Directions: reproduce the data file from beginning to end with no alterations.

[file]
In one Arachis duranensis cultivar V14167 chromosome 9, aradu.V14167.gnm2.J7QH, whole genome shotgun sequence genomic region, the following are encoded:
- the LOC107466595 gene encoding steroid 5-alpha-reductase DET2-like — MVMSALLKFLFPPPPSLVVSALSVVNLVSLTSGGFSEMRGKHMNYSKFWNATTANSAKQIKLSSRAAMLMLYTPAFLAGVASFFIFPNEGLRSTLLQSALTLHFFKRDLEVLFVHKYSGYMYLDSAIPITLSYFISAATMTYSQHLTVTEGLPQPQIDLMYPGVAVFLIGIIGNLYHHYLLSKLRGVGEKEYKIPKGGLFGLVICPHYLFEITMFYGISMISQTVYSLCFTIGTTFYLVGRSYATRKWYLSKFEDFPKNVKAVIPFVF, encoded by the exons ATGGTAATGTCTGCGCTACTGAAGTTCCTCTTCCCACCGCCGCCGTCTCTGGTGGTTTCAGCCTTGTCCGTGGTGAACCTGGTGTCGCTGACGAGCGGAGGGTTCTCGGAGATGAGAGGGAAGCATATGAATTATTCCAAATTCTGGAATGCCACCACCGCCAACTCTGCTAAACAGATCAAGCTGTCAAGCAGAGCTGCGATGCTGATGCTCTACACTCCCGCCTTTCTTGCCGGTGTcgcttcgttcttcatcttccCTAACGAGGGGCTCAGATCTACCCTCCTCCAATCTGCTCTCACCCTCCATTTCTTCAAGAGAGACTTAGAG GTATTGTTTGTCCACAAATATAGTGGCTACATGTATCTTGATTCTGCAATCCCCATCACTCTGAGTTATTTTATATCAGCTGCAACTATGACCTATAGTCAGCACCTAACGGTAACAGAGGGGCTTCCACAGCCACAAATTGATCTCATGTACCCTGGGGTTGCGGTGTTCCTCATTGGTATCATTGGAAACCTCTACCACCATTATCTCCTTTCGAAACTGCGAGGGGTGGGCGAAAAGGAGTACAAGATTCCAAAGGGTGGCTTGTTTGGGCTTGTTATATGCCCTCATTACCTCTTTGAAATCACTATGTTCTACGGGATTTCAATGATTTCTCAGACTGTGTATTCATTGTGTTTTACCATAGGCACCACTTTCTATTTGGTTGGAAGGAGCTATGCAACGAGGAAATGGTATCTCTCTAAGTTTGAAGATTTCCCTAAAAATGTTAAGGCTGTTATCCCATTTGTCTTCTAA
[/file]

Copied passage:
In one Arachis duranensis cultivar V14167 chromosome 9, aradu.V14167.gnm2.J7QH, whole genome shotgun sequence genomic region, the following are encoded:
- the LOC107466595 gene encoding steroid 5-alpha-reductase DET2-like — MVMSALLKFLFPPPPSLVVSALSVVNLVSLTSGGFSEMRGKHMNYSKFWNATTANSAKQIKLSSRAAMLMLYTPAFLAGVASFFIFPNEGLRSTLLQSALTLHFFKRDLEVLFVHKYSGYMYLDSAIPITLSYFISAATMTYSQHLTVTEGLPQPQIDLMYPGVAVFLIGIIGNLYHHYLLSKLRGVGEKEYKIPKGGLFGLVICPHYLFEITMFYGISMISQTVYSLCFTIGTTFYLVGRSYATRKWYLSKFEDFPKNVKAVIPFVF, encoded by the exons ATGGTAATGTCTGCGCTACTGAAGTTCCTCTTCCCACCGCCGCCGTCTCTGGTGGTTTCAGCCTTGTCCGTGGTGAACCTGGTGTCGCTGACGAGCGGAGGGTTCTCGGAGATGAGAGGGAAGCATATGAATTATTCCAAATTCTGGAATGCCACCACCGCCAACTCTGCTAAACAGATCAAGCTGTCAAGCAGAGCTGCGATGCTGATGCTCTACACTCCCGCCTTTCTTGCCGGTGTcgcttcgttcttcatcttccCTAACGAGGGGCTCAGATCTACCCTCCTCCAATCTGCTCTCACCCTCCATTTCTTCAAGAGAGACTTAGAG GTATTGTTTGTCCACAAATATAGTGGCTACATGTATCTTGATTCTGCAATCCCCATCACTCTGAGTTATTTTATATCAGCTGCAACTATGACCTATAGTCAGCACCTAACGGTAACAGAGGGGCTTCCACAGCCACAAATTGATCTCATGTACCCTGGGGTTGCGGTGTTCCTCATTGGTATCATTGGAAACCTCTACCACCATTATCTCCTTTCGAAACTGCGAGGGGTGGGCGAAAAGGAGTACAAGATTCCAAAGGGTGGCTTGTTTGGGCTTGTTATATGCCCTCATTACCTCTTTGAAATCACTATGTTCTACGGGATTTCAATGATTTCTCAGACTGTGTATTCATTGTGTTTTACCATAGGCACCACTTTCTATTTGGTTGGAAGGAGCTATGCAACGAGGAAATGGTATCTCTCTAAGTTTGAAGATTTCCCTAAAAATGTTAAGGCTGTTATCCCATTTGTCTTCTAA